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CRAIG DYKSTRA AND DOROTHY C. BASS
Midway through Tender Mercies, a 1984 film featuring an Oscar-winning performance by Robert Duvall, something happens that is rarely the stuff of movies. In a modest service in an unremarkable church in a small Texas town, a boy and a man are baptized in the name of the Father and of the Son and of the Holy Spirit. Entering into Christian life that Sunday morning are Mac Sledge, a once-successful country singer whose recent marriage to Rosa Lee has reversed a tailspin brought about by alcohol and thwarted ambitions, and Sonny, Rosa Lee's ten-year-old. As the minister lowers first Sonny and then Mac back into the water, Rosa Lee watches from her seat in the choir. Riding home afterwards in their pickup truck, Sonny asks a question. "Do you feel different, Mac?" Mac looks unsure at first. "Not yet," he replies. But laughter wells up in him as he speaks, gentle laughter that soon embraces all three. Something has happened that is beyond mere feeling.
In the water, under the threefold name, Mac and Sonny have been given new life as children of God. And this new life is already finding expression in a family marked by self-giving love. Hardships and temptations will not simplydisappear; troubles remaining from Mac's former marriage will soon visit his new home, and it will be a while before Sonny can come to terms with his father's death. Even so, this is a story of gift upon gift. Though burdened by difficult emotions and the strain of eking out a living from the country gas station she owns, Rosa Lee consistently notices God's grace. "Every night, when I thank God for all his blessings and his tender mercies to me, you and Sonny are at the top of the list," she tells Mac when he is disheartened.
In Rosa Lee and Sonny, and like Rosa Lee and Sonny thanks to his presence in their lives, Mac has received a gift, a tender mercy. The grace that opened him to receive this gift was God's prior gift of a new, true self. Mac - a has-been who lay drunk on the floor in the movie's opening scene - would have found the account of salvation given in the letter to the Ephesians an apt description of his new condition: "It is God's gift, not a reward for work done. There is nothing for anyone to boast of. For we are God's handiwork, created in Christ Jesus to devote ourselves to the good deeds for which God has designed us" (Eph. 2:9-10). With new life, Mac is learning, comes a new way of life: caring for Sonny, weeding Rosa Lee's garden, and casting his lot with a struggling young band in Texas rather than racing back to Nashville when given the chance. Mac's good deeds are humble ones, and his faith is humble, too: the last words he speaks in the film show that he is still far from serenity. In spite of his agonized questioning, however, it is evident as he plays catch with Sonny in the film's closing scene that he has been "made new in mind and spirit, [having] put on the new nature of God's creating" (Eph. 4:23-24). Mac has been and is still being restored - from bondage to freedom, from isolation to community, from despair to hope. He has even been restored to music, Saturday night country music, though in a different way than before. Coming to faith he enters a new way of life, one that is truly life-giving.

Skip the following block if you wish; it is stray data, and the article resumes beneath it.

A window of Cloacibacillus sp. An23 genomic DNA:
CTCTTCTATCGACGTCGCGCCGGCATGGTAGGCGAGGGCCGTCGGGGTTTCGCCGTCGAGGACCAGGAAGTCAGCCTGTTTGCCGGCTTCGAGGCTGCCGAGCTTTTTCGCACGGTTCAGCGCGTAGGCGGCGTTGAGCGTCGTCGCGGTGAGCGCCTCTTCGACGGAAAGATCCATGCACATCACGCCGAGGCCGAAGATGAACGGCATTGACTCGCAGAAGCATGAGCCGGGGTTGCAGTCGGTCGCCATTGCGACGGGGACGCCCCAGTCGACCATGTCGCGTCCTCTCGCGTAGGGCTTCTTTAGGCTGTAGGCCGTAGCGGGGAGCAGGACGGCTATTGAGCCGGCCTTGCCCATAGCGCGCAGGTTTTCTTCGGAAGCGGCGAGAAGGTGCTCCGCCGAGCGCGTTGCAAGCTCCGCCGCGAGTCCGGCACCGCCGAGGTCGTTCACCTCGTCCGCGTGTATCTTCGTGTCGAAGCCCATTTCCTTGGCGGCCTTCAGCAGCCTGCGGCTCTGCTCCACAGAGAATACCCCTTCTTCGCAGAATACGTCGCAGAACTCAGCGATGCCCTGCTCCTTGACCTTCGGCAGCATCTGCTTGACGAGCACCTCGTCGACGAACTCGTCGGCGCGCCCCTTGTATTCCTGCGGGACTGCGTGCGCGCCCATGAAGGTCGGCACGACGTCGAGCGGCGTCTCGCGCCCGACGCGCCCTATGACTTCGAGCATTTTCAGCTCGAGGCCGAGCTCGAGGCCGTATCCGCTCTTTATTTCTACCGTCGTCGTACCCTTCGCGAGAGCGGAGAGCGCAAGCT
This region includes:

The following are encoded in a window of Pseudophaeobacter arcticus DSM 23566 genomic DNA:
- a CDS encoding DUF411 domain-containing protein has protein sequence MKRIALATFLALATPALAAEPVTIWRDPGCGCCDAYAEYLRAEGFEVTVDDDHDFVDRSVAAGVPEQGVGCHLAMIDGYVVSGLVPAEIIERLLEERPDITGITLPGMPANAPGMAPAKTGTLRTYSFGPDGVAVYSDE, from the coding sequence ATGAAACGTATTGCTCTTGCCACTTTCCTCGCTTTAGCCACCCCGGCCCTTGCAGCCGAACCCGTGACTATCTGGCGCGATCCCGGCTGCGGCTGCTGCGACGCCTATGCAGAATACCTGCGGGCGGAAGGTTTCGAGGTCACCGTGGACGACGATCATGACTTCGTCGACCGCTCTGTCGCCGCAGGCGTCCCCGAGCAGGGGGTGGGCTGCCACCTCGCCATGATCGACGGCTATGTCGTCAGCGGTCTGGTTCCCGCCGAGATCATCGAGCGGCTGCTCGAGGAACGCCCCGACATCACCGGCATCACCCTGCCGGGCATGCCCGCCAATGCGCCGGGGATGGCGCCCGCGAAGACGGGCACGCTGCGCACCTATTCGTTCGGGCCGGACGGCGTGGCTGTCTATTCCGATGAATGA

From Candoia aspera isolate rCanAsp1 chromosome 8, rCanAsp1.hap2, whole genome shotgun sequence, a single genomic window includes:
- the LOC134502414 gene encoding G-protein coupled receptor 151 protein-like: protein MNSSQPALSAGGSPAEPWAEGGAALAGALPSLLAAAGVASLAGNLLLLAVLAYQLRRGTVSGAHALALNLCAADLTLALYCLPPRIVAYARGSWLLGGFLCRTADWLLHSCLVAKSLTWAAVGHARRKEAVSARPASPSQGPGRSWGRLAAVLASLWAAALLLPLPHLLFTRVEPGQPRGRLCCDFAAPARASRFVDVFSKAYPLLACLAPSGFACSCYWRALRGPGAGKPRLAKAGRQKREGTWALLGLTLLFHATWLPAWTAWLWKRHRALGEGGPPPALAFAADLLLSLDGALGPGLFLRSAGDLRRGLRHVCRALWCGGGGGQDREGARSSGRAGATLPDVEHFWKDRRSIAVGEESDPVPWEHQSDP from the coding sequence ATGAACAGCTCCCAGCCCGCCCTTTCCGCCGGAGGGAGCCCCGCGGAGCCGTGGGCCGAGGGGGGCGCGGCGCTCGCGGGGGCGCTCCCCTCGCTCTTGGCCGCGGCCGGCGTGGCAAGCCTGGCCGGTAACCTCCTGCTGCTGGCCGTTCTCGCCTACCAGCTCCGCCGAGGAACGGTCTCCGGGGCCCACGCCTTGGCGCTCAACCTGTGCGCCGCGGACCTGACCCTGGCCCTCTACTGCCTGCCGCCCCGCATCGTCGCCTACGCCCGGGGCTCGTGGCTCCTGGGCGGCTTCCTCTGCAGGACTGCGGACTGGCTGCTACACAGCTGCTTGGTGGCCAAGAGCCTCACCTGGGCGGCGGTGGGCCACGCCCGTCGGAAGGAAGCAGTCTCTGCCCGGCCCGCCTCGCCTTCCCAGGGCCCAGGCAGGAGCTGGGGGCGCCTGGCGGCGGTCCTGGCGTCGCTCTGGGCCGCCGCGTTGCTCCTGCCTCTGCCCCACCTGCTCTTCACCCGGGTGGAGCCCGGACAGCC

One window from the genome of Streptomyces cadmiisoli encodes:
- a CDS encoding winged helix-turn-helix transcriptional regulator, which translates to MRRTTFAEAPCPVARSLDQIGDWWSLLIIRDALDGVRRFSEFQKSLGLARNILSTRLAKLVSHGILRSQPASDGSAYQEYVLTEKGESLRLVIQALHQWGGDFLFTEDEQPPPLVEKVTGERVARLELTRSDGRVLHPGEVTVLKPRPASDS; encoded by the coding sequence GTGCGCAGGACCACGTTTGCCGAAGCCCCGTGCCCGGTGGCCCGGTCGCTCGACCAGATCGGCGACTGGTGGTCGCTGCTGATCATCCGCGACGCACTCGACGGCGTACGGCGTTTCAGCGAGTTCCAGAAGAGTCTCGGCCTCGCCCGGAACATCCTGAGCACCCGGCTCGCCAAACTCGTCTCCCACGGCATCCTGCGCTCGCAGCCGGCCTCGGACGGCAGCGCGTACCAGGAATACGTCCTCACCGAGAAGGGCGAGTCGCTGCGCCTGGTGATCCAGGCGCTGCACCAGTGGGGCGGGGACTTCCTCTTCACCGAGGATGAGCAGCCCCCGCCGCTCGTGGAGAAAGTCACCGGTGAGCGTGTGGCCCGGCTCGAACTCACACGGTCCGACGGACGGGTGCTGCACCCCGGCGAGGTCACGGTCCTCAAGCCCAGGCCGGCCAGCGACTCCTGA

Romero is another, quite different movie about the Christian way of life. This film biography of the martyred bishop of El Salvador tells the story of how a new way of life characterized by freedom, community, and hope emerged among the poor in Latin America. At the film's beginning, the behavior of the church hierarchy is guided by a centuries-old habit of special favor for the rich and mighty of the land. In the barrios and countryside, however, priests, nuns, and other grassroots leaders have begun to share a theology of liberation with the oppressed and marginalized. As Bishop Romero's eyes are opened to injustice, he gradually joins their efforts and comes to understand and participate in Christ's solidarity with the poor and the suffering. One implication, he realizes, is that Catholics of all classes and ethnic groups, belonging as they do to "one Lord, one faith, one baptism" (Eph. 4:5), should bring their children, together, to a common font of water for the liturgy that incorporates them into the one Body of Christ, the church. This decision is presented as a key point of rupture between Romero and the social and economic elite, which is represented in the film by a wealthy young woman who is Romero's own goddaughter. She has planned a lavish private baptism for her baby, and she is appalled that anyone expects her to stand side by side with peasants and allow water that has touched their children to touch hers.